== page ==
In 1802, Gay-Lussac published his results from similar experiments comparing nine different gases. Like Charles, Gay-Lussac concluded that it was a common property of all gases to increase their volume the same amount when their temperature was increased by the same degree. Gay-Lussac graciously gave Charles credit for first observing this common gas behavior.
This relationship between a gas’s volume (V) and absolute temperature (T, in Kelvin; to learn more about absolute temperature, see our Temperature module) is now known as Charles’s law. Charles’s law states that when pressure is kept constant, a fixed amount of gas linearly increases its volume as its temperature increases (Figure 5):
Charles’s law can also be understood as:
For a fixed amount of gas at a fixed pressure, this constant will be the same, even if the gas’s volume and temperature change from (V1, T1) to (V2, T2). Therefore, V1/T1 must equal the constant, and V2/T2 must also equal the constant. As a result, the gas’s temperature and volume under different conditions are related like this:
This means that if we took the Snoopy balloon to the North Pole, the balloon would shrink as the helium cooled and decreased in volume. However, if we took the balloon to a hot tropical island and the helium’s temperature increased, the helium would increase in volume, expanding the balloon.
After his work on Charles’s law, Gay-Lussac focused on figuring out how gases reacted and combined. In 1808, he observed that many gases combined their volumes in simple, whole-number ratios. While we understand now that volumes of gases combine in whole-number ratios because that is how the gas molecules react, Gay-Lussac didn’t suggest this explanation. This was probably because the idea of whole-number molecular combinations had only recently been proposed by John Dalton, who was Gay-Lussac’s scientific rival. (For further exploration of how gas molecules react, see our Chemical Equations module).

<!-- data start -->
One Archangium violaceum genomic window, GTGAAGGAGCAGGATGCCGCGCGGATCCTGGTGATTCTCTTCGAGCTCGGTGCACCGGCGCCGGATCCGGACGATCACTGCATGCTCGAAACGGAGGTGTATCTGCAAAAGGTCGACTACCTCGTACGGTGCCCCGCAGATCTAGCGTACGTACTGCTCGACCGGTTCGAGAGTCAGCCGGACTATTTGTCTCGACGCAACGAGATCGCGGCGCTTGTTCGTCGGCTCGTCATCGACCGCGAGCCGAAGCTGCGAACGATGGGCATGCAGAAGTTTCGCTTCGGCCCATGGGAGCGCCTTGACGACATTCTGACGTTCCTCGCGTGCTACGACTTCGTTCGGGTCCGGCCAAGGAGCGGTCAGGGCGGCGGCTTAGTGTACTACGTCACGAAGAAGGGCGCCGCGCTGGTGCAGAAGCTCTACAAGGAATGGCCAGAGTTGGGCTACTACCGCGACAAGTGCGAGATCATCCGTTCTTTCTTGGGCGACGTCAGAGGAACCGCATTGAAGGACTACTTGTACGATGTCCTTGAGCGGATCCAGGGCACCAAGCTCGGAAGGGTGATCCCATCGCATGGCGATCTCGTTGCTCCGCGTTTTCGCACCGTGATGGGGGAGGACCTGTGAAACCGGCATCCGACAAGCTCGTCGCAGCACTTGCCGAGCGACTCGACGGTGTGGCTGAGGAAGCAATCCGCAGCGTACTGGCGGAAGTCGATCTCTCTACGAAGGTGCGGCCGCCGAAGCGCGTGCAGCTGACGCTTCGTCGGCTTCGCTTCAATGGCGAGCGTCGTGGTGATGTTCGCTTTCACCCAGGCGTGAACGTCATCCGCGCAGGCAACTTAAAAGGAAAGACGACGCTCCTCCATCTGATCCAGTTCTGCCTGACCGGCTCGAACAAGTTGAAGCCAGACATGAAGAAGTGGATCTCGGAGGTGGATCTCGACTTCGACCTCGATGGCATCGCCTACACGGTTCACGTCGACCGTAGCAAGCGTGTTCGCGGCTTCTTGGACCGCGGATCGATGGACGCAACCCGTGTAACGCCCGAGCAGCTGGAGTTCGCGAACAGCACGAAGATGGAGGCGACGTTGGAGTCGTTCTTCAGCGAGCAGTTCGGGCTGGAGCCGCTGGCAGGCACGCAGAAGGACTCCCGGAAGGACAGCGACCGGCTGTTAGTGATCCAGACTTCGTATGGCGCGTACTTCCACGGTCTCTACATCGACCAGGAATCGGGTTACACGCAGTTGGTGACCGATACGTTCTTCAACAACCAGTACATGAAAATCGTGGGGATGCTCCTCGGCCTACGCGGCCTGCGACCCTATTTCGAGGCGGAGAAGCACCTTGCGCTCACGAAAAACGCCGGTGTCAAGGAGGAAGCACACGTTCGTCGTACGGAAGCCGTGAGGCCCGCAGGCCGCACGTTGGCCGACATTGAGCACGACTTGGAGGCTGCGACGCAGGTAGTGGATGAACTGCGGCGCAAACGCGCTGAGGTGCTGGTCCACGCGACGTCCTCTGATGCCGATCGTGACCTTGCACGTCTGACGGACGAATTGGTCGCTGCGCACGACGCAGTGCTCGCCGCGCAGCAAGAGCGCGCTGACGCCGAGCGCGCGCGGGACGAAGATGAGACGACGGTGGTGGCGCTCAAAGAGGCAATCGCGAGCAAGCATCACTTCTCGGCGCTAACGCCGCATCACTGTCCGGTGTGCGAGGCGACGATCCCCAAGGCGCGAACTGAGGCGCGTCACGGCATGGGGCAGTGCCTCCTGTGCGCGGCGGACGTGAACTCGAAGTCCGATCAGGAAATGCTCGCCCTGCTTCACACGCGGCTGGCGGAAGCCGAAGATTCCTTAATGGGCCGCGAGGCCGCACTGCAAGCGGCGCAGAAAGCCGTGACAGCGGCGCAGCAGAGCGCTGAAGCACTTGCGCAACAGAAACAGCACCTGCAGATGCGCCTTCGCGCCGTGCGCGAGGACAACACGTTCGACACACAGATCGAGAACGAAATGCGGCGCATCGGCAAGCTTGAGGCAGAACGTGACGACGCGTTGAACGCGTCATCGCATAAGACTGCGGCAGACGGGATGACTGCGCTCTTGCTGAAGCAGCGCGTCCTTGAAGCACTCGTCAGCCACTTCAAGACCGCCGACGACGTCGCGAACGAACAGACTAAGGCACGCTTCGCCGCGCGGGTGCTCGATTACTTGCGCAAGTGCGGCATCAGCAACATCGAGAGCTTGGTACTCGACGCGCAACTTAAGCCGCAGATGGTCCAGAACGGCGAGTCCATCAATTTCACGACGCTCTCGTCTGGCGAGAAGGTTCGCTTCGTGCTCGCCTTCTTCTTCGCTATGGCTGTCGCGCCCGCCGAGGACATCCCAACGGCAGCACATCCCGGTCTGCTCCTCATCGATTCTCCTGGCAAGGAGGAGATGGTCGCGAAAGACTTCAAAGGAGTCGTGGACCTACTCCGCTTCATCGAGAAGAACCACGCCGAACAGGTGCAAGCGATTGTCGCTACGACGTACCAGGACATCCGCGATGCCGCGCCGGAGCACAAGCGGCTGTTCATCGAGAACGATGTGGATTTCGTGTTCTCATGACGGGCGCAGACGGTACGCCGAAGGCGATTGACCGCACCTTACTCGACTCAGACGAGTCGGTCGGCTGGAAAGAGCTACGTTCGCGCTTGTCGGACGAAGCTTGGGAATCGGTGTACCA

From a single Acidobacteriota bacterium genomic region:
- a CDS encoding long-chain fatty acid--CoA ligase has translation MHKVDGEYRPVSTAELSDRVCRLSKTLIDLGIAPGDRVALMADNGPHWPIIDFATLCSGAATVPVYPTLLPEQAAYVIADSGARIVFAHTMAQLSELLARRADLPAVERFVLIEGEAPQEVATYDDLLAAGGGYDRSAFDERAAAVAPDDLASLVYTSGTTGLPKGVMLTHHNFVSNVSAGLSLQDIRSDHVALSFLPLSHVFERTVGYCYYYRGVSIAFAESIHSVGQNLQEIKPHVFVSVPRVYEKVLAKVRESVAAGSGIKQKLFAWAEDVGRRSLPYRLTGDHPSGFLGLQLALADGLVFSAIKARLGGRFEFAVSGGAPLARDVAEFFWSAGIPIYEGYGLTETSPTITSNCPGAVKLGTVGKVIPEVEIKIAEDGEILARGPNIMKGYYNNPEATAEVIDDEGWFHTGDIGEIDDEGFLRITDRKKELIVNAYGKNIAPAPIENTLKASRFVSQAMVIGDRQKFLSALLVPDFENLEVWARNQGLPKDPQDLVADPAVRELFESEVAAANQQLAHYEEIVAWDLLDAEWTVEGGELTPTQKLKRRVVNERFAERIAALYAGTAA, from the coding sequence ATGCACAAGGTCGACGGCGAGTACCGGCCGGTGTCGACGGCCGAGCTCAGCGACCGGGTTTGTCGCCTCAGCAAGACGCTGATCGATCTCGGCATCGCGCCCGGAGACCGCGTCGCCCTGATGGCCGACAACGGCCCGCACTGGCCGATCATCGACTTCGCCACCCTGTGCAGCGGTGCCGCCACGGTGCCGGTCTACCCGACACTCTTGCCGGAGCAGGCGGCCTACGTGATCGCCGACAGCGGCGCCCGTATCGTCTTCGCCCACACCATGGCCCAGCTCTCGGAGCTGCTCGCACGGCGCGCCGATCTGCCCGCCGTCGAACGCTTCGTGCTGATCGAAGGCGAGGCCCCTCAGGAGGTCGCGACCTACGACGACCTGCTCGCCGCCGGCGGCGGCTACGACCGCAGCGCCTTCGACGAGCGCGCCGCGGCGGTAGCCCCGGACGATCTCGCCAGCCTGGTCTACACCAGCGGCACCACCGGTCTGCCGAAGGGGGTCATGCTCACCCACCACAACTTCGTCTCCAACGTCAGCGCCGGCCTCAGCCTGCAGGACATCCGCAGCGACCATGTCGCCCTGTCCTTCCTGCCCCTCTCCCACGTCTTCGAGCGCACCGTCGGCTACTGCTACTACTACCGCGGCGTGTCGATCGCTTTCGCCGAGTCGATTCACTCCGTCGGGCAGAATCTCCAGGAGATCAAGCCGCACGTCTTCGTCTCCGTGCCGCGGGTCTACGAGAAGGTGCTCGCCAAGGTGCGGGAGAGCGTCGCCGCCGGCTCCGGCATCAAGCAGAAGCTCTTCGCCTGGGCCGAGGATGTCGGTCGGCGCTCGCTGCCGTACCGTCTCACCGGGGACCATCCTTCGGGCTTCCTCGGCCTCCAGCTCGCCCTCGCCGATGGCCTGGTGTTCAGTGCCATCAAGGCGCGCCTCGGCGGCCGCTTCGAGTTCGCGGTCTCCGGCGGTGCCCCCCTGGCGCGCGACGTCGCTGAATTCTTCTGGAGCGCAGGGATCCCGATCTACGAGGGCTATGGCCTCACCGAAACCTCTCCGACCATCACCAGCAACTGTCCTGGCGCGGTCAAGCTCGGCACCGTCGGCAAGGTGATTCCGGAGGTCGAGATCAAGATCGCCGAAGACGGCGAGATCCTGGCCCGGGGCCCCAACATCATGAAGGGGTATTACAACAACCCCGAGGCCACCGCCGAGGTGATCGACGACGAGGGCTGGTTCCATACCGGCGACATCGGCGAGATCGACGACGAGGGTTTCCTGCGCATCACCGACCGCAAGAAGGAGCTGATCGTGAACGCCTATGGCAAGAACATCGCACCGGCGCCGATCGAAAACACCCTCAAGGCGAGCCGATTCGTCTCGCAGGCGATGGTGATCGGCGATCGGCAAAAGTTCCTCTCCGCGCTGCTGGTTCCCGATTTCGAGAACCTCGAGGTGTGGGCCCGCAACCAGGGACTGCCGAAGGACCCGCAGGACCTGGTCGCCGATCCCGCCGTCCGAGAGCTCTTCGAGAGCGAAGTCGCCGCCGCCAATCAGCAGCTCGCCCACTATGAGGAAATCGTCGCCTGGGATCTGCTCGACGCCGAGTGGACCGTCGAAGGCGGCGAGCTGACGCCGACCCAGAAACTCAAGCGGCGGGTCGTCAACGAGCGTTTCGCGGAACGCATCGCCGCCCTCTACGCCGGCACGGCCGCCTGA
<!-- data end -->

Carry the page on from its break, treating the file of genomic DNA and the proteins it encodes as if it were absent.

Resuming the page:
It was the Italian mathematician Amedeo Avogadro who realized that Dalton’s and Gay-Lussac’s ideas complemented each another. Gay-Lussac’s claim that gas volumes combined in whole-number ratios resembled Dalton’s claim that atoms combined in whole-number ratios to form molecules. Avogadro reasoned that a gas’s volume must then be related to the number of its molecules. In 1811, Avogadro published his hypothesis that equal volumes of different gases have an equal number of molecules.
Avogadro’s hypothesis was ground-breaking though largely overlooked. The mathematician rarely interacted with other scientists, and he published his hypothesis with mathematical expressions that were unfamiliar to chemists. He also didn’t publish experimental data to support his hypothesis.
It was 47 years before Avogadro’s hypothesis would be broadly recognized. In 1858, a former student of Avogadro, the Italian chemist Stanislao Cannizzaro, published an influential work on atomic theory. This work drew on Avogadro’s hypothesis and presented experimental data supporting the hypothesis.
Avogadro’s law is based off of Avogadro’s hypothesis. Avogadro’s law states that at a constant pressure and temperature, a gas’s volume (V) is directly proportional to the number of molecules (n, in moles) (Figure 6):